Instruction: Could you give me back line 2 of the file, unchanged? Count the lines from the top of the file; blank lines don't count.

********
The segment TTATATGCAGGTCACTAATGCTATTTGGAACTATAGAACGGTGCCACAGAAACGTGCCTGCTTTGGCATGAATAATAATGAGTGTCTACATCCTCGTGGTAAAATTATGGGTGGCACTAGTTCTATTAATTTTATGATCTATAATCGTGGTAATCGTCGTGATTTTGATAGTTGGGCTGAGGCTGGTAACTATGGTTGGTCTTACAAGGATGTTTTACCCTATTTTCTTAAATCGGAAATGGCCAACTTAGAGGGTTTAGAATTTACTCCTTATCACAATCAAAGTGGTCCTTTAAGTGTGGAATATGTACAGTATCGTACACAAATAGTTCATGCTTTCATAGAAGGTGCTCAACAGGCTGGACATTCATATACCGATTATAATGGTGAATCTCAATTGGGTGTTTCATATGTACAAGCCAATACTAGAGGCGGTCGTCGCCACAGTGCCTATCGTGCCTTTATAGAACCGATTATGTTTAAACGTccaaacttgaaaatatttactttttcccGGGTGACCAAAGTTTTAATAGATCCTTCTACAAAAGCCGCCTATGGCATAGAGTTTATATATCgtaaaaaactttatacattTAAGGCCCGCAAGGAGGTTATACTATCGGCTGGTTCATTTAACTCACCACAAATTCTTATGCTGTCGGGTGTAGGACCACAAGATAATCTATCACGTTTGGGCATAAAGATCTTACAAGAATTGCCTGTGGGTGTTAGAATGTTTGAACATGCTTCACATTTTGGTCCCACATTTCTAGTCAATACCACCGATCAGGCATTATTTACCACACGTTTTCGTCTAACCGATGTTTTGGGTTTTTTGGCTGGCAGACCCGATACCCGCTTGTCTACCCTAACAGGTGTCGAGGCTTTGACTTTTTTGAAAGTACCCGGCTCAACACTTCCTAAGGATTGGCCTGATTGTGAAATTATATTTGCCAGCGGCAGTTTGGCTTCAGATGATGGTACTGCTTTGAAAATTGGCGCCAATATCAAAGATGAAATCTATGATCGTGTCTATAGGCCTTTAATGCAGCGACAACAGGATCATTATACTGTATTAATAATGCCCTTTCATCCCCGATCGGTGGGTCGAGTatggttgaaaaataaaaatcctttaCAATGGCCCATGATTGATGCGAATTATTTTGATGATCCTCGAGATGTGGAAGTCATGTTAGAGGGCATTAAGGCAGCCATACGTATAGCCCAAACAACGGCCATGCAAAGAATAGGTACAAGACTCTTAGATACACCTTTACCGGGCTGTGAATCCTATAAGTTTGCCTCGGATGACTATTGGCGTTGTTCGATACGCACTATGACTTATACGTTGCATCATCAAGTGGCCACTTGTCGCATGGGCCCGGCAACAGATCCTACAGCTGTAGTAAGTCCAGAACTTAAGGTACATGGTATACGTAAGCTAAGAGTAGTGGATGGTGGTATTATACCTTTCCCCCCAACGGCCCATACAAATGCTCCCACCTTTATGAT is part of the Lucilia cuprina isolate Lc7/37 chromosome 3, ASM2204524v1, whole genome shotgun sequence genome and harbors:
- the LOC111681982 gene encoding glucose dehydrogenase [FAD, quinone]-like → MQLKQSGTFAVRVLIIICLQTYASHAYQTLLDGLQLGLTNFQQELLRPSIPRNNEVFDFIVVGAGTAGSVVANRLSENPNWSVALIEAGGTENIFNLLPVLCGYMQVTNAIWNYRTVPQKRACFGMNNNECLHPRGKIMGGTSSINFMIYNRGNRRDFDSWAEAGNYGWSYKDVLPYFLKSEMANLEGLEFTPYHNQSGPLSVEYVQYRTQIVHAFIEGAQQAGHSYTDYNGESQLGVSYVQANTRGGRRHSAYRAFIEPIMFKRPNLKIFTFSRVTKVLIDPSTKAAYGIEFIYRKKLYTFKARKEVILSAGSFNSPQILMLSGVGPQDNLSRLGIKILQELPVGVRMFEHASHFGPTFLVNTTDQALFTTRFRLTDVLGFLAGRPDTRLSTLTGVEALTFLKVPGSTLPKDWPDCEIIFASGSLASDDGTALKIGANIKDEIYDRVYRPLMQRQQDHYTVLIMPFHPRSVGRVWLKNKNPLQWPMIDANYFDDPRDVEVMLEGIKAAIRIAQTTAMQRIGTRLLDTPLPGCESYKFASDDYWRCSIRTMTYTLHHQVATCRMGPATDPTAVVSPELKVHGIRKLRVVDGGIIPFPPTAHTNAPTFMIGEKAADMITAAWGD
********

- the LOC111681982 gene encoding glucose dehydrogenase [FAD, quinone]-like → MQLKQSGTFAVRVLIIICLQTYASHAYQTLLDGLQLGLTNFQQELLRPSIPRNNEVFDFIVVGAGTAGSVVANRLSENPNWSVALIEAGGTENIFNLLPVLCGYMQVTNAIWNYRTVPQKRACFGMNNNECLHPRGKIMGGTSSINFMIYNRGNRRDFDSWAEAGNYGWSYKDVLPYFLKSEMANLEGLEFTPYHNQSGPLSVEYVQYRTQIVHAFIEGAQQAGHSYTDYNGESQLGVSYVQANTRGGRRHSAYRAFIEPIMFKRPNLKIFTFSRVTKVLIDPSTKAAYGIEFIYRKKLYTFKARKEVILSAGSFNSPQILMLSGVGPQDNLSRLGIKILQELPVGVRMFEHASHFGPTFLVNTTDQALFTTRFRLTDVLGFLAGRPDTRLSTLTGVEALTFLKVPGSTLPKDWPDCEIIFASGSLASDDGTALKIGANIKDEIYDRVYRPLMQRQQDHYTVLIMPFHPRSVGRVWLKNKNPLQWPMIDANYFDDPRDVEVMLEGIKAAIRIAQTTAMQRIGTRLLDTPLPGCESYKFASDDYWRCSIRTMTYTLHHQVATCRMGPATDPTAVVSPELKVHGIRKLRVVDGGIIPFPPTAHTNAPTFMIGEKAADMITAAWGD